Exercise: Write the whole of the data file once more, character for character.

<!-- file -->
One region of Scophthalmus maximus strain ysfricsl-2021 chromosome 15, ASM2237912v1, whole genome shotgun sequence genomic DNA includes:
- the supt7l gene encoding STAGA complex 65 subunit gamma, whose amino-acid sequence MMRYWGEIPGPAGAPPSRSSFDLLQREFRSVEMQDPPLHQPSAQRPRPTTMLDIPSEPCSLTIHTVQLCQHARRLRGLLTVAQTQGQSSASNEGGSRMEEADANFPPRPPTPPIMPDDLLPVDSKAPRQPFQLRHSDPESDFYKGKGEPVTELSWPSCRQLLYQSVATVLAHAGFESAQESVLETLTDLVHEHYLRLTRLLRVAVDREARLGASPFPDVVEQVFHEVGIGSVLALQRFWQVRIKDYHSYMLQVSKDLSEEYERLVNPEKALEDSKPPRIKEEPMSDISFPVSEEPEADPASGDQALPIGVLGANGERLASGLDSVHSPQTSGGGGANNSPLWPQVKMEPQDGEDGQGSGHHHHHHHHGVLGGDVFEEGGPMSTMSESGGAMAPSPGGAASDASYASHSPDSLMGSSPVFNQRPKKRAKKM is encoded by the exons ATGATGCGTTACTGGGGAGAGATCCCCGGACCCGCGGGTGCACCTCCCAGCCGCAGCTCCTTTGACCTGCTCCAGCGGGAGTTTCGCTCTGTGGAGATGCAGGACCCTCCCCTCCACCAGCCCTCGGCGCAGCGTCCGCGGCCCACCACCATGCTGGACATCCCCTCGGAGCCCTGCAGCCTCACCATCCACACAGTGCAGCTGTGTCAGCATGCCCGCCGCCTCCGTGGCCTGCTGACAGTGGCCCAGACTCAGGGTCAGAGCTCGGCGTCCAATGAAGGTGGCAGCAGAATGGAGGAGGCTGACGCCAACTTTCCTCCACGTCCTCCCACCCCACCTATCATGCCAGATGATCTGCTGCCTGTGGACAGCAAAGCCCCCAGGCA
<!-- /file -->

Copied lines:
One region of Scophthalmus maximus strain ysfricsl-2021 chromosome 15, ASM2237912v1, whole genome shotgun sequence genomic DNA includes:
- the supt7l gene encoding STAGA complex 65 subunit gamma, whose amino-acid sequence MMRYWGEIPGPAGAPPSRSSFDLLQREFRSVEMQDPPLHQPSAQRPRPTTMLDIPSEPCSLTIHTVQLCQHARRLRGLLTVAQTQGQSSASNEGGSRMEEADANFPPRPPTPPIMPDDLLPVDSKAPRQPFQLRHSDPESDFYKGKGEPVTELSWPSCRQLLYQSVATVLAHAGFESAQESVLETLTDLVHEHYLRLTRLLRVAVDREARLGASPFPDVVEQVFHEVGIGSVLALQRFWQVRIKDYHSYMLQVSKDLSEEYERLVNPEKALEDSKPPRIKEEPMSDISFPVSEEPEADPASGDQALPIGVLGANGERLASGLDSVHSPQTSGGGGANNSPLWPQVKMEPQDGEDGQGSGHHHHHHHHGVLGGDVFEEGGPMSTMSESGGAMAPSPGGAASDASYASHSPDSLMGSSPVFNQRPKKRAKKM is encoded by the exons ATGATGCGTTACTGGGGAGAGATCCCCGGACCCGCGGGTGCACCTCCCAGCCGCAGCTCCTTTGACCTGCTCCAGCGGGAGTTTCGCTCTGTGGAGATGCAGGACCCTCCCCTCCACCAGCCCTCGGCGCAGCGTCCGCGGCCCACCACCATGCTGGACATCCCCTCGGAGCCCTGCAGCCTCACCATCCACACAGTGCAGCTGTGTCAGCATGCCCGCCGCCTCCGTGGCCTGCTGACAGTGGCCCAGACTCAGGGTCAGAGCTCGGCGTCCAATGAAGGTGGCAGCAGAATGGAGGAGGCTGACGCCAACTTTCCTCCACGTCCTCCCACCCCACCTATCATGCCAGATGATCTGCTGCCTGTGGACAGCAAAGCCCCCAGGCA